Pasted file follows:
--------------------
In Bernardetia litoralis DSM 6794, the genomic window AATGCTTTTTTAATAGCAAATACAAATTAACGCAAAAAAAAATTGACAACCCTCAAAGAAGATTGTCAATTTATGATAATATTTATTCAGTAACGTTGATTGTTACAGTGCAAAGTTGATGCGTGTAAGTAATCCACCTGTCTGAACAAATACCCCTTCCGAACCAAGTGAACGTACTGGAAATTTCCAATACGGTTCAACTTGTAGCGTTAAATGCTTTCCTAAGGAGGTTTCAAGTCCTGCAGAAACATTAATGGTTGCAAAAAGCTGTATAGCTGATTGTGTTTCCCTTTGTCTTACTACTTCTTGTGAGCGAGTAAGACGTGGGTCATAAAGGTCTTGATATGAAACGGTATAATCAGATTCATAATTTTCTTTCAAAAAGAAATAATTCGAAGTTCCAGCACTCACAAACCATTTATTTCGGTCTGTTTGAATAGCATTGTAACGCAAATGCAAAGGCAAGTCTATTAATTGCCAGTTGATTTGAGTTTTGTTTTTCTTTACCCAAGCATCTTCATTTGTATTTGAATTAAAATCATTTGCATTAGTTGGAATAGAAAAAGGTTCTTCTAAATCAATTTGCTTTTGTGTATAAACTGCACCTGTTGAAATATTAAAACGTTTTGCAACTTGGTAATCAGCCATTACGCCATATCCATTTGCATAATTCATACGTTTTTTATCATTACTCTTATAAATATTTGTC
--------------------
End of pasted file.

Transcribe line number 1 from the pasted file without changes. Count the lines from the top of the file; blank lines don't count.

In Bernardetia litoralis DSM 6794, the genomic window AATGCTTTTTTAATAGCAAATACAAATTAACGCAAAAAAAAATTGACAACCCTCAAAGAAGATTGTCAATTTATGATAATATTTATTCAGTAACGTTGATTGTTACAGTGCAAAGTTGATGCGTGTAAGTAATCCACCTGTCTGAACAAATACCCCTTCCGAACCAAGTGAACGTACTGGAAATTTCCAATACGGTTCAACTTGTAGCGTTAAATGCTTTCCTAAGGAGGTTTCAAGTCCTGCAGAAACATTAATGGTTGCAAAAAGCTGTATAGCTGATTGTGTTTCCCTTTGTCTTACTACTTCTTGTGAGCGAGTAAGACGTGGGTCATAAAGGTCTTGATATGAAACGGTATAATCAGATTCATAATTTTCTTTCAAAAAGAAATAATTCGAAGTTCCAGCACTCACAAACCATTTATTTCGGTCTGTTTGAATAGCATTGTAACGCAAATGCAAAGGCAAGTCTATTAATTGCCAGTTGATTTGAGTTTTGTTTTTCTTTACCCAAGCATCTTCATTTGTATTTGAATTAAAATCATTTGCATTAGTTGGAATAGAAAAAGGTTCTTCTAAATCAATTTGCTTTTGTGTATAAACTGCACCTGTTGAAATATTAAAACGTTTTGCAACTTGGTAATCAGCCATTACGCCATATCCATTTGCATAATTCATACGTTTTTTATCATTACTCTTATAAATATTTGTC